(:require [cljminecraft.blocks :as bl])
The world generation API of cljminecraft tries to make defining structures, landscapes and world manipulation more declarative and takes a similar approach to that of something reminiscent of Logo:
;; Draw a hollow box from the first online player's location (def ctx (setup-context (first (.getOnlinePlayers (bk/server))))) (run-actions ctx (extrude :up 5 (forward 8) (right 8) (back 8) (left 8)))
First, you need to setup a context to provide run-actions with a starting point and state - see the
setup-context function as an example of such a context. This is a helper function to setup a context from a given player's name.
Then, you simply use
run-actions, providing the context and an arbitrary list of actions. The actions can themselves be composed of sub-lists of actions to make composing actions straightforward, eg:
(defn box  [(forward 8) (right 8) (back 8) (left 8)]) (run-actions ctx (extend :up 5 (box)))
To generate structures especially from a different thread from the main UI thread, I recommend using
bk/ui-sync, see Bukkit Utilities
(bk/ui-sync plugin #(run-actions ctx ...))
Possible actions include
down. Each supports a distance to move.
When turning, you are adjusting the relative direction of further actions so that:
(run-actions ctx (forward 8) (turn-left) (forward 8))
has almost the same effect as just
(forward 8) (left 8). This lets you define structures purely in relative space which means that rotating it involves a simple
turn-around before executing it.
pen-toggle commands that let you move without painting any blocks along the way.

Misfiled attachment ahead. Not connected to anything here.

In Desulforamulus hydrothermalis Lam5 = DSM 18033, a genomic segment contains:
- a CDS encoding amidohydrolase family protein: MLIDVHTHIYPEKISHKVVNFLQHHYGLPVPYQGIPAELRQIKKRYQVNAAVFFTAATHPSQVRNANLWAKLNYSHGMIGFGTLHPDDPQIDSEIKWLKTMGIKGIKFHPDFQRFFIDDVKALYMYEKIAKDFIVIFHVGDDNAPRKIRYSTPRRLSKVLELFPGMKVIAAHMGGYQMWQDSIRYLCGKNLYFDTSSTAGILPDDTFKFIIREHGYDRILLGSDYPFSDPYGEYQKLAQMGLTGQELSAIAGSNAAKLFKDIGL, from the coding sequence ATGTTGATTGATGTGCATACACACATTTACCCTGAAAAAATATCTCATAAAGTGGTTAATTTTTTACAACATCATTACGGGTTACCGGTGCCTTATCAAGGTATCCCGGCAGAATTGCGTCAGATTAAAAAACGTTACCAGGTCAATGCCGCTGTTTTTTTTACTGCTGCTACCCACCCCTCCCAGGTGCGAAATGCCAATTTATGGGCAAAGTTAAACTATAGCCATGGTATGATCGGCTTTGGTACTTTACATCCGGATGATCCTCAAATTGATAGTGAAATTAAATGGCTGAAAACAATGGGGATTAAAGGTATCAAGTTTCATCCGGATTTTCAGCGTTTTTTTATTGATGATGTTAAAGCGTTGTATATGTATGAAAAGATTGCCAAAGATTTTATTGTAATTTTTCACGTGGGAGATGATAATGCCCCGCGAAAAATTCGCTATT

There is also a
material function that lets you set the current material your pen should be painting :
(run-actions ctx (material :stone) (forward 2) (material [:wood :jungle]) (up 2))
A mark is a little bit like a clipboard - it can store stuff like the current location, relative angle and copied blocks.
mark to create a mark,
jump to put the pointer back to that mark..
You can use the function
gen-mark to create yourself a unique marker name to refer to in your functions. This is recommended so that you don't clash within a context:
(let [m (gen-mark)] (run-actions ctx (mark m) (forward 10) (left 8) (jump m)))
There are other functions that work with marks, like
line-to-mark - play around with them and get a feel for how they work
extrude lets you quickly repeat a set of actions in a given direction a certain number of times. See the example near the top
If you want to run a set of actions, but not affect your current point - simply call
fork with those actions.
(run-actions ctx (fork (forward 8)) (fork (left 10) (up 5)) (fork (down 5) (left 3)))